Apple’s iPad Turns 10: A Look Back at Its First Decade

Ten years ago today Apple revealed the iPad, the tablet that was supposed to change the world. Even though the earliest iPad was likened to a giant iPod Touch, Apple’s ambitions for the tablet were much greater than that. It was envisioned as a new kind of computing category, one that would change the way we read, watch, learn, and work.

The iPad wouldn’t ultimately fulfill all of these hyperbolic promises, but over the past decade, it has ushered in a new, more intimate kind of personal computing experience—and has arrived at the point where it can at least be considered as a possible laptop replacement. Below, WIRED tracks the evolution of the iPad.


On January 27, Apple CEO Steve Jobs announced the $499 iPad at San Francisco’s Yerba Buena center, and WIRED writers Brian X. Chen, Mark McClusky, and Chris Kohler were there to live-blog it (along with a lot of other dude bloggers, if the photos are any indication).“The zeitgeist excitement needle on this gadget has moved past Hula Hoop and Lady Gaga levels, and is approaching zones previously occupied only by the Beatles and the birth-control pill,” WIRED’s Steven Levy wrote at the time. Did it live up to the hype when it started shipping later that spring?

By 2010 standards, the iPad was thin—half an inch thin—and weighed 1.5 pounds. It had a capacitive multitouch display, ran on Apple’s custom A4 chip, and offered 10 hours of battery life, something that would win it praise in early reviews. WIRED’s review noted that watching video on it was “terrific,” as was reading on it, and that the iPad was well-positioned as a gaming platform. But the iPad was also hamstrung in its earliest incarnation. It didn’t have a camera, it didn’t support multitasking, the Safari browsing experience was limited, and the virtual keyboard came with a learning curve.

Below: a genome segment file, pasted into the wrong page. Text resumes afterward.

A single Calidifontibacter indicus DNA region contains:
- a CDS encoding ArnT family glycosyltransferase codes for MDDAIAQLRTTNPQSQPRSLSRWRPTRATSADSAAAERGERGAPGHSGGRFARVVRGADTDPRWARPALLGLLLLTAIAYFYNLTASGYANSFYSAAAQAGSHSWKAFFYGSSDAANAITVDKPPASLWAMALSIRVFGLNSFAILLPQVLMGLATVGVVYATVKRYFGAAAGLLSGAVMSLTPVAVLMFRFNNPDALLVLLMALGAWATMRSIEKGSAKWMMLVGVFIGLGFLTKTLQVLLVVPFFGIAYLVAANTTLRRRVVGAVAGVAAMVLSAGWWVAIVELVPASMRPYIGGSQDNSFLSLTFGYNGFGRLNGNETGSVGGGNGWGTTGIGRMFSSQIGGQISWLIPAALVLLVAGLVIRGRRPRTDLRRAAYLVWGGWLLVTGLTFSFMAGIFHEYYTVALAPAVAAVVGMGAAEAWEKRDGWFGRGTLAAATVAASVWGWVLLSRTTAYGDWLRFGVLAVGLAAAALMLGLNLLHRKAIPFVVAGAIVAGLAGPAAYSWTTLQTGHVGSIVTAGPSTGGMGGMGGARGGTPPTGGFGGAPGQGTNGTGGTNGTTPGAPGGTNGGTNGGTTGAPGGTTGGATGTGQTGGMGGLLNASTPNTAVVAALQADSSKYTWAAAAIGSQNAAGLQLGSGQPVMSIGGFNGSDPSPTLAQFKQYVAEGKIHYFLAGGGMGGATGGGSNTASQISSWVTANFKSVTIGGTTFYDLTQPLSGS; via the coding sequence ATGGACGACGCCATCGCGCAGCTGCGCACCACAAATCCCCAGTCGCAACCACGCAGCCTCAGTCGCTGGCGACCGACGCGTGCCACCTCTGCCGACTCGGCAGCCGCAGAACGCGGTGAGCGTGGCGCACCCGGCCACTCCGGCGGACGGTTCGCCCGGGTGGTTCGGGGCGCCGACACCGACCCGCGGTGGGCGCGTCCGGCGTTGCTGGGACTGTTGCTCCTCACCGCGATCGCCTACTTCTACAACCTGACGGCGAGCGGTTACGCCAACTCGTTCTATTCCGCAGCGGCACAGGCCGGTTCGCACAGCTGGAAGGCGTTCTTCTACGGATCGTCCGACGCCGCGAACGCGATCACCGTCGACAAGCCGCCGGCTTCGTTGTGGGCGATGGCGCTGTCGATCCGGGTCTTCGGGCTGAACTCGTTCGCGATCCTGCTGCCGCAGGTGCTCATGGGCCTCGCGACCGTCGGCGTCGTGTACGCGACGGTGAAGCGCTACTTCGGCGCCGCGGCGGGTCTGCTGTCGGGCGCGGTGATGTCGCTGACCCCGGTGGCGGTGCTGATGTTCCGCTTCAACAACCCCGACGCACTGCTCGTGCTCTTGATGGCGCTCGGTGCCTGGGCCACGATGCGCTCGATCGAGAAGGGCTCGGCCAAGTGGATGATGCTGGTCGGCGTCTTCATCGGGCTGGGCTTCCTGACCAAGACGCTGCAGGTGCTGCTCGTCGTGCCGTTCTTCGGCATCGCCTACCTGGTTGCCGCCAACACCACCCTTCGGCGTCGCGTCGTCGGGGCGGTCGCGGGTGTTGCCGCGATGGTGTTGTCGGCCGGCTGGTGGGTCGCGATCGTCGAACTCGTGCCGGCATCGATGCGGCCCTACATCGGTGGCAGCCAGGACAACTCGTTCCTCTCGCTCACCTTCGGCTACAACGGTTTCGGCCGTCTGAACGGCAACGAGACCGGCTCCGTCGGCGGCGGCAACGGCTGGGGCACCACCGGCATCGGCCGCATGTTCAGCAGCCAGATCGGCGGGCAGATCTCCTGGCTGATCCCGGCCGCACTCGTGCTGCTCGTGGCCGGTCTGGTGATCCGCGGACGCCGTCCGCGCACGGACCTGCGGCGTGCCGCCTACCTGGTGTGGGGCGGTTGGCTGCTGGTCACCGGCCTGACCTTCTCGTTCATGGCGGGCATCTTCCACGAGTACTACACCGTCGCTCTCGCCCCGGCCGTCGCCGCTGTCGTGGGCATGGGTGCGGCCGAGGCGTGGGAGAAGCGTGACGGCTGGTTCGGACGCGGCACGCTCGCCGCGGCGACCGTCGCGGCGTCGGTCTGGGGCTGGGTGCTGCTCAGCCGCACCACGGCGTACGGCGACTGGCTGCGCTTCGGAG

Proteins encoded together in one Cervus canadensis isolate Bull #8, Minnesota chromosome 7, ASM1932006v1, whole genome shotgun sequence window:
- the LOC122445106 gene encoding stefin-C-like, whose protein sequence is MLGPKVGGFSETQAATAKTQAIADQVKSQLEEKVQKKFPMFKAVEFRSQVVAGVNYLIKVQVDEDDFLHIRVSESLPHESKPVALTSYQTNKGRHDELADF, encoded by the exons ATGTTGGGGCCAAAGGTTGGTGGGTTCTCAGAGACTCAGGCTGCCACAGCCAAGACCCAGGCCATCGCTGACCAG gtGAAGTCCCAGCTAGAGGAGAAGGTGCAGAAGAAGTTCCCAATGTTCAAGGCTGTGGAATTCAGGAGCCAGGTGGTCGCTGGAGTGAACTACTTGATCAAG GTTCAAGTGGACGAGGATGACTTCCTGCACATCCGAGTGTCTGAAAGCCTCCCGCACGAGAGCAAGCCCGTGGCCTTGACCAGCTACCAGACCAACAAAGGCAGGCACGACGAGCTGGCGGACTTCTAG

And, my goodness, those bezels.


The iPad 2, which started shipping in March of this year, had the same wide bezels as its predecessor, but Apple shaved off some numbers where it mattered most: in weight and thickness. The iPad 2 was 33 percent thinner than the one before it and a few ounces lighter. As Brian X. Chen noted in WIRED, “the changes to the tablet’s weight and ergonomics feel substantial.”

The iPad 2 cost the same amount as the first-gen iPad, ranging from $499 to $829 for a model with 64 gigabytes of storage and support for WiFi and cellular. Its closest competitor at the time, the Motorola Xoom, started at $800—and only ran a smattering of tablet-optimized Android apps. The App Store, meanwhile, offered 65,000 apps made specifically for iPad. The App Store was only a few years old, but already it was clear that a healthy app ecosystem was a critical part of any mobile experience (and Apple’s App Store dominance would eventually become controversial). “Without apps, after all, a tablet is nothing more than a fancy digital picture frame,” Chen wrote.

This was also the year that Steve Jobs died, in October 2011. During his final year Apple managed to launch a Verizon iPhone, something that was crucial to the success of the phone in the US; nudge the iPad forward; and ship the iPhone 4S, which was the first iPhone to support Siri, iCloud, and a pretty darn good camera. After that, it was Tim Cook’s Apple.


In March of 2012, Apple rolled out the iPad 3.

Except it wasn’t called that. Apple named this one just “iPad” and flogged it as a new new kind of iPad. That’s because this tablet had a new 9.7-inch Retina display. With a resolution of 2048 pixels by 1536 pixels, it looked “spectacular,” according to the WIRED review. “Text on the new iPad is vividly crisper and sharper…By comparison, text on the iPad 2 now looks outright crude – visibly pixelated, even blurry,” Jon Philips wrote. This new tab also supported 4G wireless, included Siri, and finally had respectable cameras.

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